Thursday, 4 November 2010

Redlands House, near Killin

In 1996, Annabel Edgar and her partner, Niall Rutherford, presented plans for a Museum of Folk-lore to be based in Redlands House, an eerily imposing, mid-Victorian villa situated on the outskirts of Killin. The community council was intially receptive to the proposed museum, but its members refused permission for the renovation of Redlands. The house, according to the relevant minute, was "dilapidated" beyond repair. This, as Rutherford pointed out, wasn't true: the building had, until recently, been used as an Outward Bound centre and, according to surveyors, its structure was sound. Despite his appeal, the councillors persisted in their veto. Only when pressed by Rutherford's lawyer would chair, George Pettigrew, acknowledge the reason for the objection: the almost unanimous local belief that Redlands House is haunted.

Edgar and Rutherford were furious. They had invested a great deal of time and money in the proposal, not least the purchase of a property which had inexplicably (as far as they were concerned) been found unfit for purpose. In the weeks following his rejection, Rutherford gave a series of interviews in which he accused council members of superstition, cronyism and racism (both he and Edgar are English). His particular ire was reserved for council secretary, Harry Duncanson. Harry's daughter, Karen, remembers Rutherford without fondness. "Dad loved the local folk-lore and, initially, he was keen to help, but Annabel and Niall didn't want to know. They were bluffers and they resented Dad because he knew they were bluffers." Rutherford, for his part, dismissed Harry as a bumbling 'teuchter'. "He came out with all this rubbish about Dad: he'd never been on an aeroplane; he couldn't pronounce 'lasagne'. I'm not even sure where it came from. None of it was true. They just wanted to make him sound like some bigoted old fool."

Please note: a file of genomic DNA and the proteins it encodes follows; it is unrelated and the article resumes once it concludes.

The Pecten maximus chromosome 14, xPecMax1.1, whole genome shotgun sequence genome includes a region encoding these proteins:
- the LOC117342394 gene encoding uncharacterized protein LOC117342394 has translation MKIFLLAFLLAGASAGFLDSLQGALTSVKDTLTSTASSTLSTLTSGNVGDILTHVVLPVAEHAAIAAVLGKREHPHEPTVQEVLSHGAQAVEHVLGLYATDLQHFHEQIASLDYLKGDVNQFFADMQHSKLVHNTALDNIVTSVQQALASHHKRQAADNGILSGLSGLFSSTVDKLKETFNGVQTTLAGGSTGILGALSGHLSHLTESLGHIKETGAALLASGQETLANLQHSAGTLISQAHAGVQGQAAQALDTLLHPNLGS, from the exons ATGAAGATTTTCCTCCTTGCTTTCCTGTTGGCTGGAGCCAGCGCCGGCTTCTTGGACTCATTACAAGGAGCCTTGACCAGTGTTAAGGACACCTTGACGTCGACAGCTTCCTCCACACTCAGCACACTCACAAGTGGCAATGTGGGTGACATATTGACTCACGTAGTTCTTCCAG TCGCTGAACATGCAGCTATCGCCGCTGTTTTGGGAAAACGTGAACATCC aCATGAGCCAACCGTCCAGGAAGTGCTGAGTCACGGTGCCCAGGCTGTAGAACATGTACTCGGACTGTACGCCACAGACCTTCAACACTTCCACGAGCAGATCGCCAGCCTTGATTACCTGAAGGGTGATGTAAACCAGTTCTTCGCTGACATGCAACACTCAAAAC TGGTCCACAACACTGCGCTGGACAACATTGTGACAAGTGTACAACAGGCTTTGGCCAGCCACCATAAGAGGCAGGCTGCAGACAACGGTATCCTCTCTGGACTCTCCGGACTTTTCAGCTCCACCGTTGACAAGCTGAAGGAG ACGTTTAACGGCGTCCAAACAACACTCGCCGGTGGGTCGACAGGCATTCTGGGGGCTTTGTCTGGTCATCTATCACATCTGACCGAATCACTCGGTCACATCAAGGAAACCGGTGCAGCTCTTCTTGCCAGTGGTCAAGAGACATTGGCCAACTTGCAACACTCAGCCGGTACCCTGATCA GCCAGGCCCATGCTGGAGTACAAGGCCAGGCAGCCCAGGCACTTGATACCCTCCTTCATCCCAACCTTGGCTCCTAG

It's easy to scoff at the community council's intransigence. A ghost, however, is seldom an asset. I've investigated numerous 'haunted' buildings. Some are gloomily situated, others badly designed. More often than not, I tactfully recommend a lick of paint rather than an exorcism. In the past twenty years or so, I've conducted nearly a hundred investigations: of these, seventy eight were satisfactorily concluded with a natural explanation; twelve exhibited symptoms which might indicate some dormant malignancy (or subtle human mischief); seven were definitely haunted. One of these was Redlands House which Billy Ure and I visited in 1993 at the invitation of Outward Bound staff members, several of whom had been traumatised by their experiences in the building. Over the course of an afternoon, I successfully recorded three separate voices (one of which hissed "What do you want?") while Billy, sent to investigate the basement, epicentre of the Redlands' phenomena, witnessed the materialisation of faces in the brick-work and received distinct blows to both arms and head. Attempting to leave, he was horrified to discover that the door had been locked. Alerted by his screams, I initiated a search for the key which concluded nearly an hour later when, by chance, a staff member noticed its tip protruding from my trouser pocket. (I'm not, I suspect, the first psychic investigator to fall victim to a poltergeist's warped sense of humour!)

1 comment:

  1. Outward Bound as a tenant and victim seems deliciously apropos.